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Pluralistic, tolerant leader dies in Jakarta

Former President Abdurrahman "Gus Dur" Wahid dies at age 69 and is declared a national hero. The House of Representatives wants to pay more attention to Papua, surprising Papuans. Ceremonies mark the fifth anniversary of the Aceh earthquake and tsunami. Indonesia's gas regulator ends state-owned Pertamina's monopoly on subsidies. Sri Mulyani may be summoned to Parliament to explain a controversial bailout. The Rupiah's sharp rising against the dollar is curtailed. And a panic ensues on New Year's Eve in Bali after a terror warning is issued, then retracted.

Top News: New Year’s Eve celebrations were muted for many millions of Indonesians this year after former Indonesian president and one of the Muslim world’s most prominent proponents of pluralism and tolerance, Abdurrahman Wahid,  died Dec. 30 at the age of 69.


Popularly known as Gus Dur, he served as Indonesia’s president from 1999 – 2001, amid the turmoil following the fall of the longtime dictator, Suharto, in 1997 and the subsequent ouster of Suharto’s vice president, B.J. Habibe. Although Gus Dur would later be impeached, leaving office early mired in corruption scandals, his legacy would change Indonesia forever.


The almost-blind cleric quickly moved to end discrimination against ethnic Chinese Indonesians. He held talks with separatists in both the restive provinces of Aceh and West Papua, and established a free press – all of which likely contributed to his political difficulties.


After his impeachment, Gus Dur, a former journalist and lover of books and classical music, joked that he missed his old collection of Beethoven symphonies more than he would ever miss being president. As the leader of the Nahdlatul Ulama, Indonesia’s and the world’s largest Islamic group, Gus Dur was celebrated for his tireless promotion of a  tolerant and  pluralistic version of Islam right up until his death.


Now, a week after he died in a Jakarta hospital, the Indonesian government has moved to declare Gus Dur a national hero. Like everything in Indonesia, the declaration is not without controversy. Some question why Suharto, who died well over two years ago, was never given the same honor.  There are a few possible reasons.


Indonesia’s House of Representatives opened its first session of the year by calling on the government to pay more attention to Papua. The call came as a surprise to many Papuan activists who are long used to the remote island being almost completely ignored by all levels of government. Increasing violence in the province, including the recent death of a Papuan separatist leader, however, has brought new attention on the resource-rich corner of the country.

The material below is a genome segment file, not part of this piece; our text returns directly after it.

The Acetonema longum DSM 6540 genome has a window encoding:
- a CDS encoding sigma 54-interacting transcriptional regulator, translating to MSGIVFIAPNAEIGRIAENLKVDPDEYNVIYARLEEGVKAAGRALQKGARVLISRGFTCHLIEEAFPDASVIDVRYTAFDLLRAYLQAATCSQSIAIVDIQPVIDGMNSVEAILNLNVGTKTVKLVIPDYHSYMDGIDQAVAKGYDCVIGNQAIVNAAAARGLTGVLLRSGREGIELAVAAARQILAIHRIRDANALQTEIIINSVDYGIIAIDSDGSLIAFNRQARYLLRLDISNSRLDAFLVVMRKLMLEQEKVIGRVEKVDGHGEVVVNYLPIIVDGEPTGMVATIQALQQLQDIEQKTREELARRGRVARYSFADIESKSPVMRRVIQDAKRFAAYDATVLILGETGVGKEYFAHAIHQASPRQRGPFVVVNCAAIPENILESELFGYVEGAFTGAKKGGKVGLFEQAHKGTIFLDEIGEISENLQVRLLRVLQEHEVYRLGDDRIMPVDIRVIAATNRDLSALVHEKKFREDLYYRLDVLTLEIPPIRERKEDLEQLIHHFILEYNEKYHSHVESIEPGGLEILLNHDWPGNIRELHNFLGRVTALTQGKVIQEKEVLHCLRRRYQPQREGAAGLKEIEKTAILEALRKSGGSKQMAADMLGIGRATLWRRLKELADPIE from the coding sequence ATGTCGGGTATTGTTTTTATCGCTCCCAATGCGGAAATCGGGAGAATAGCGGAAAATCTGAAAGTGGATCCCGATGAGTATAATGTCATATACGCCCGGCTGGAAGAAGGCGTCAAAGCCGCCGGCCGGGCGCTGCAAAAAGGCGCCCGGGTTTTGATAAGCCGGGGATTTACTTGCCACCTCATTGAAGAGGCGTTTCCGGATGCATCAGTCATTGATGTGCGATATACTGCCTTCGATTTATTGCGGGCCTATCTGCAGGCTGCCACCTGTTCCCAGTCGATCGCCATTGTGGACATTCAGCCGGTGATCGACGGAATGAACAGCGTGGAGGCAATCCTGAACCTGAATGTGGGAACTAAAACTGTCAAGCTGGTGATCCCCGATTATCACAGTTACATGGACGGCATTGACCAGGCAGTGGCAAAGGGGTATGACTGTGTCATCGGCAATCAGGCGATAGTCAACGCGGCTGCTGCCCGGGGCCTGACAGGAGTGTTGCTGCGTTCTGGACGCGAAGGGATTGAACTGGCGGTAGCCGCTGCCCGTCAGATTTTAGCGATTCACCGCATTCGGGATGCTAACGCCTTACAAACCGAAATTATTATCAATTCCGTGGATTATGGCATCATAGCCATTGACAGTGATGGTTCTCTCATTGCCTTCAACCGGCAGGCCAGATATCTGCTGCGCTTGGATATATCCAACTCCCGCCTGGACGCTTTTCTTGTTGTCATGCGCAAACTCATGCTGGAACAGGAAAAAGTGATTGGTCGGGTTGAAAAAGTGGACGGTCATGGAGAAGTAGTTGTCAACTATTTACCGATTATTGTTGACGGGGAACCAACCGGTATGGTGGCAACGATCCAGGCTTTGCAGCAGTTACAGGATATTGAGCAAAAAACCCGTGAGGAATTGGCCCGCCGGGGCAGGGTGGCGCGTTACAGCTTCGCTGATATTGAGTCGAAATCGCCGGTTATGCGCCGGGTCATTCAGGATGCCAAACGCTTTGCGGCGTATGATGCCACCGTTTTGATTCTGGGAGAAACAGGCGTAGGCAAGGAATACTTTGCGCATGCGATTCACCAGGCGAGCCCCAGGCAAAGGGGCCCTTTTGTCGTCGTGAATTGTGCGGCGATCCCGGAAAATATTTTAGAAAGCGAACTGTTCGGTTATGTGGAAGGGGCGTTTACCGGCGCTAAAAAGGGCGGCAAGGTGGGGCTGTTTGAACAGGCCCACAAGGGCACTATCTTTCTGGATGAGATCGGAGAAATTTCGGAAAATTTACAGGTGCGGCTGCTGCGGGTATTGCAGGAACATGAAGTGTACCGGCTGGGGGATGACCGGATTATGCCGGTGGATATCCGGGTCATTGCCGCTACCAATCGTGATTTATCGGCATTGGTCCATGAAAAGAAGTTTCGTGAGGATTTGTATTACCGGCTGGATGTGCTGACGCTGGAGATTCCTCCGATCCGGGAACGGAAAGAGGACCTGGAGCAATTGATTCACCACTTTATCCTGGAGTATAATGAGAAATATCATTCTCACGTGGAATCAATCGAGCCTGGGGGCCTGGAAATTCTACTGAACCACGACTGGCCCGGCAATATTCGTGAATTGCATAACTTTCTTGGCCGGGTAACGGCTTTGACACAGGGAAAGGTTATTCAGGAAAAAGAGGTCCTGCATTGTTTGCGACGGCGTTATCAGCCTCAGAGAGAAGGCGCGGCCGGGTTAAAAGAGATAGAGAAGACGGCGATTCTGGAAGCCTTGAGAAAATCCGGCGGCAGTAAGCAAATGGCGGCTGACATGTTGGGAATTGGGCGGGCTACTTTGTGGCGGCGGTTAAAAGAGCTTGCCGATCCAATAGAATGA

The five year anniversary of the devastating earthquake and tsunami that obliterated large portions of the northernmost province of Aceh, and killed 170,000 people there, passed with solemn ceremonies and a flurry of retrospective press stories on Dec. 26. Most accounts deemed the reconstruction effort in Aceh a big success.


Money: The few foreign downstream gas sellers brave enough to operate stations in Indonesia look poised to finally get a share of the subsidized fuel market this year. Indonesia’s gas regulator announced Dec. 28 that the state oil company, Pertamina, would no longer be the sole supplier of subsidized gas, ending the company’s monopoly.


The regulator said it has given permission to Petronas, a Malaysian company, and an Indonesian company to start selling the heavily subsidized fuel. Royal Dutch Shell, however, was not included for reasons not explained. “After we evaluated their capabilities in providing fuel, we selected them,” Tubagus Haryono, head of the regulatory body, said to reporters about why the agency chose Petronas and not Shell.


Both Shell and Petronas have been struggling to sell non-subsidized fuel at their super-sleek, modern stations for years with little success. Most Indonesians continue to value the cheaper fuel over the brightly-lit, heavily serviced foreign-owned stations.


Finance Minister Sri Mulyani may be summoned by Parliament within days to answer questions regarding the  controversial bailout of Bank Century during the height of the financial crisis. Mulyani has insisted the bailout was necessary to prevent a domino-effect among Indonesia’s banks. The issue, earlier elevated to scandal, but now often called a conspiracy, and its accompanying politics have bogged down the celebrated reformer along with much of President Susilo Bambang Yudhoyono’s government.


Bank Indonesia has moved to contain the Rupiah’s rise, one of the world’s sharpest. The central bank bought dollars on Tuesday to keep the Rupiah at its current level of about 9,300. The  high-yielding currency has gained 1.3 percent against this dollar in the first week of this month after a 17 percent rally in 2009.


Elsewhere: In a  confusing series of events, the resort island of Bali was briefly consumed by panic in the afternoon of Dec. 31 after the United States Embassy released a statement warning revelers there of a possible terror attack, quoting the island’s governor. “There is an indication of an attack to Bali tonight,” the Embassy message quoted the governor as saying. “Please don’t panic, but put your security system to full alert.”


The message spread through e-mail and text message like a wildfire around both Bali and Jakarta, putting a damper on celebrations and causing the country’s press corps to leap into action. The governor later denied he ever issued any specific warning, adding that a general warning is customary around the holidays.